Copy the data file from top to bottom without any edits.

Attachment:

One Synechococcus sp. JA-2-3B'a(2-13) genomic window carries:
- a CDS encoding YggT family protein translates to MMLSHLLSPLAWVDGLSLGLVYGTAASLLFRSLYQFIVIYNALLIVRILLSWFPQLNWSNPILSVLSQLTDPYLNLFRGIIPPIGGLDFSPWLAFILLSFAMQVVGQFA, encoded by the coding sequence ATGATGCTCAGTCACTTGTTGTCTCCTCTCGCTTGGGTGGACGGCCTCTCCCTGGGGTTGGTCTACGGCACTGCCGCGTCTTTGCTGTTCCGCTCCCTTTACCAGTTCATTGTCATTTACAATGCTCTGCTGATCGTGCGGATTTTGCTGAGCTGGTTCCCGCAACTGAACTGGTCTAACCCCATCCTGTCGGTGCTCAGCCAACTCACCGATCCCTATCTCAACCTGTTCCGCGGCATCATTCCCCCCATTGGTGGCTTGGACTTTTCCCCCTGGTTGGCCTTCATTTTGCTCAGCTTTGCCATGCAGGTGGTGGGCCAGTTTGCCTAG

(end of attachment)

One Synechococcus sp. JA-2-3B'a(2-13) genomic window carries:
- a CDS encoding YggT family protein translates to MMLSHLLSPLAWVDGLSLGLVYGTAASLLFRSLYQFIVIYNALLIVRILLSWFPQLNWSNPILSVLSQLTDPYLNLFRGIIPPIGGLDFSPWLAFILLSFAMQVVGQFA, encoded by the coding sequence ATGATGCTCAGTCACTTGTTGTCTCCTCTCGCTTGGGTGGACGGCCTCTCCCTGGGGTTGGTCTACGGCACTGCCGCGTCTTTGCTGTTCCGCTCCCTTTACCAGTTCATTGTCATTTACAATGCTCTGCTGATCGTGCGGATTTTGCTGAGCTGGTTCCCGCAACTGAACTGGTCTAACCCCATCCTGTCGGTGCTCAGCCAACTCACCGATCCCTATCTCAACCTGTTCCGCGGCATCATTCCCCCCATTGGTGGCTTGGACTTTTCCCCCTGGTTGGCCTTCATTTTGCTCAGCTTTGCCATGCAGGTGGTGGGCCAGTTTGCCTAG